A new stormwater management project being installed this week in the Shadle Park neighborhood of North Spokane is designed to protect the Spokane River from harmful pollutants that would eventually discharge into its waters.
About a year ago, the City of Spokane contracted with the Lands Council to find homeowners in the neighborhood who would allow storm gardens to be installed in the right-of-way strip in front of their homes, between the sidewalk and the curb. The Spokane-based environmental protection nonprofit is also overseeing the construction of the filtration gardens, and is partnering with many local businesses who've donated time and supplies toward the effort. Partners in the project include Clearwater Summit Group, Wittkopf Landscaping, Biochar Supreme, Farm Power and the engineering film AHBL.
The three low-impact gardens are being installed along West Garland Avenue, between Belt and Ash streets, in front of three adjacent homes. Work on the gardens that began last Wednesday is expected to wrap up by the end of this week.
Lands Council watershed program director Amanda Parrish says the filtration gardens use biochar mixed into the soil, which traps pollutants as stormwater runoff drains into the ground. Biochar is basically a form of charcoal, and has a high absorption capacity, therefore helping prevent oils and PCBs from draining into the river.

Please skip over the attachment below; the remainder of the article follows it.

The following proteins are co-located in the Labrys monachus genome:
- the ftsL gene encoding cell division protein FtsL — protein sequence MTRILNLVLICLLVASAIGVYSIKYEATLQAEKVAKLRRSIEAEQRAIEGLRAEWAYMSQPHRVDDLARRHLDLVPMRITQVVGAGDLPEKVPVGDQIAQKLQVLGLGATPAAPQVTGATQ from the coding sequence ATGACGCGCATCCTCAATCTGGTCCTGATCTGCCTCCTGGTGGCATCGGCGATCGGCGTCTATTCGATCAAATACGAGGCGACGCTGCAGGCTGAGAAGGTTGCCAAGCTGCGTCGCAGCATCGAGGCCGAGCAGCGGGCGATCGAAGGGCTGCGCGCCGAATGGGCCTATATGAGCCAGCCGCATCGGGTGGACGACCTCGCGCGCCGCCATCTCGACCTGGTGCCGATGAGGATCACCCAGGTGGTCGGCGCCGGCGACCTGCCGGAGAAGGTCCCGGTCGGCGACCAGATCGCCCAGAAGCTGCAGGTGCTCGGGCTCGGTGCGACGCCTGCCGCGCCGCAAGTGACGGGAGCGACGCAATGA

In parts of the city like the Shadle area, where the city sewer system carries a combination of stormwater and sewage waste in the same pipe, mitigating the amount of stormwater going into the shared system can prevent what are called combined sewer overflow (CSO) discharges. During heavy storms, the city's wastewater treatment facility can be overloaded, so that combined wastewater instead drains directly into the river, untreated.
The Lands Council was asked to help with the $30,000 storm garden project as part of the city's Integrated Clean Water Plan, Parrish says. This particular project in Shadle is serving as a pilot, and the Lands Council will continue to manage the gardens for the three years. Its staff will also test the incoming stormwater to measure the amount and types of pollutants present, and again after the water has been filtered through the engineered soil mix to determine its effectiveness.
"This is a pilot project, and since the city adopted its Integrated Clean Water Plan, it's looking at as many methods as possible to make the river cleaner, faster," Parrish explains.
The project in Shadle is similar in scope to the drainage swales on the lower South Hill along South Lincoln Street, but this new project required less construction.
Native, low-maintenance plants are being planted in the gardens after the soil mix has been filled. Parrish says the plants also help to remove excess nitrogen and phosphorus found in the stormwater.
While it's up to the city if more projects like this will be funded in the future, Parrish says the Lands Council is an obvious advocate for "green infrastructure" projects which help mitigate our impact on the river and the surrounding environment.